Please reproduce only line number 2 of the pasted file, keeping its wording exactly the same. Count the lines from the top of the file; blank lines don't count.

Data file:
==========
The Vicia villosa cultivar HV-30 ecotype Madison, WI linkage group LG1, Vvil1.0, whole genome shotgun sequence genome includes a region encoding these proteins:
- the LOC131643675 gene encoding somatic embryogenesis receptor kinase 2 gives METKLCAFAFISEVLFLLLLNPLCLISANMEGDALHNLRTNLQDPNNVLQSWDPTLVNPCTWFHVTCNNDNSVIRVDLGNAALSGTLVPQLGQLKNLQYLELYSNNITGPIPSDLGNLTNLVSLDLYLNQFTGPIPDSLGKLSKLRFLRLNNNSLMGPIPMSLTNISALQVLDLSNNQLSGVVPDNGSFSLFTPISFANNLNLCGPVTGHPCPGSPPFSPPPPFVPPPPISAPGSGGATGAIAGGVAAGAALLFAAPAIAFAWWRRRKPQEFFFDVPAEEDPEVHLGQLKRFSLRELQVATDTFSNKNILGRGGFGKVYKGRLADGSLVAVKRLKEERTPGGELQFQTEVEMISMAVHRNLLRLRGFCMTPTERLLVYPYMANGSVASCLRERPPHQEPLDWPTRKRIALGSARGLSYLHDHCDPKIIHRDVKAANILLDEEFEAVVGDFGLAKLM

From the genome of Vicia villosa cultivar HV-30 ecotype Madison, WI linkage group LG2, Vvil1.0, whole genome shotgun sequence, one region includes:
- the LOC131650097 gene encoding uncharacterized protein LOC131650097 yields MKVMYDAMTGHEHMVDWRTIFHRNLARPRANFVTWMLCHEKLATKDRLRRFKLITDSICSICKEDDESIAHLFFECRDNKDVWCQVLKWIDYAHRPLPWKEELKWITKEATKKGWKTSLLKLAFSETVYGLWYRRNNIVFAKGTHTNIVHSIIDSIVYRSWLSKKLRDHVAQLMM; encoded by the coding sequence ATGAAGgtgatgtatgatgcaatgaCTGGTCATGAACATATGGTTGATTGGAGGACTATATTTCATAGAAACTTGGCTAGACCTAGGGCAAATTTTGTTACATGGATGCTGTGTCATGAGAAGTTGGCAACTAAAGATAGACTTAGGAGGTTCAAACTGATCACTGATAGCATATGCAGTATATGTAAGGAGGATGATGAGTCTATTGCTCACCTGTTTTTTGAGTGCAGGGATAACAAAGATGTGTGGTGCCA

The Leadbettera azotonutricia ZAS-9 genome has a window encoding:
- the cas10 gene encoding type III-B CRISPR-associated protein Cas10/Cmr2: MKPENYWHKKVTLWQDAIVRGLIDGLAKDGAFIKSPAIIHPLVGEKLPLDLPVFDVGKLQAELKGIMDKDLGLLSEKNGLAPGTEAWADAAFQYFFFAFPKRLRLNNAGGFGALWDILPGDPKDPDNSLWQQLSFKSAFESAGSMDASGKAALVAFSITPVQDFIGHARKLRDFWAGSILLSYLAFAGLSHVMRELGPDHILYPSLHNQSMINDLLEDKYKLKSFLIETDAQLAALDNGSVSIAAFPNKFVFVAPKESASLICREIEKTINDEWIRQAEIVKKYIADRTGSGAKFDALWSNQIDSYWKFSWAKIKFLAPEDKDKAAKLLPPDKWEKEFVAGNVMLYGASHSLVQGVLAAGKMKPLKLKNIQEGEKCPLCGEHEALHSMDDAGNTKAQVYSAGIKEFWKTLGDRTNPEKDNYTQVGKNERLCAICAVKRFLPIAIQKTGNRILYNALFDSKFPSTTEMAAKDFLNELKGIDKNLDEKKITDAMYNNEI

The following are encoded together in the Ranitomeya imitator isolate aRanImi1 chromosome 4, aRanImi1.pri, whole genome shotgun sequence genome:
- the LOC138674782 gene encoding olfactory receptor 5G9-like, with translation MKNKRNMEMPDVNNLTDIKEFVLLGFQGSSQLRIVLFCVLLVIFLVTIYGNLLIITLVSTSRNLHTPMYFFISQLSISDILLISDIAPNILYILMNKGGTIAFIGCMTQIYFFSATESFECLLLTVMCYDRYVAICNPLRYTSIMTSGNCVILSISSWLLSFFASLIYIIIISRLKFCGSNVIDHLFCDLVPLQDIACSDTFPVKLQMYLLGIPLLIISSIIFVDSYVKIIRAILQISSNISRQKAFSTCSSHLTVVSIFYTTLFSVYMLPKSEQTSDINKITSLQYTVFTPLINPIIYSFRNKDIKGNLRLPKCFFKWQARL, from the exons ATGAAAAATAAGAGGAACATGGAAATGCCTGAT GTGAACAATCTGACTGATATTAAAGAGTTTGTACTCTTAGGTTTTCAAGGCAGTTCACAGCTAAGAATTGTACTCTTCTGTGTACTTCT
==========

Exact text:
- the LOC131643675 gene encoding somatic embryogenesis receptor kinase 2 gives METKLCAFAFISEVLFLLLLNPLCLISANMEGDALHNLRTNLQDPNNVLQSWDPTLVNPCTWFHVTCNNDNSVIRVDLGNAALSGTLVPQLGQLKNLQYLELYSNNITGPIPSDLGNLTNLVSLDLYLNQFTGPIPDSLGKLSKLRFLRLNNNSLMGPIPMSLTNISALQVLDLSNNQLSGVVPDNGSFSLFTPISFANNLNLCGPVTGHPCPGSPPFSPPPPFVPPPPISAPGSGGATGAIAGGVAAGAALLFAAPAIAFAWWRRRKPQEFFFDVPAEEDPEVHLGQLKRFSLRELQVATDTFSNKNILGRGGFGKVYKGRLADGSLVAVKRLKEERTPGGELQFQTEVEMISMAVHRNLLRLRGFCMTPTERLLVYPYMANGSVASCLRERPPHQEPLDWPTRKRIALGSARGLSYLHDHCDPKIIHRDVKAANILLDEEFEAVVGDFGLAKLM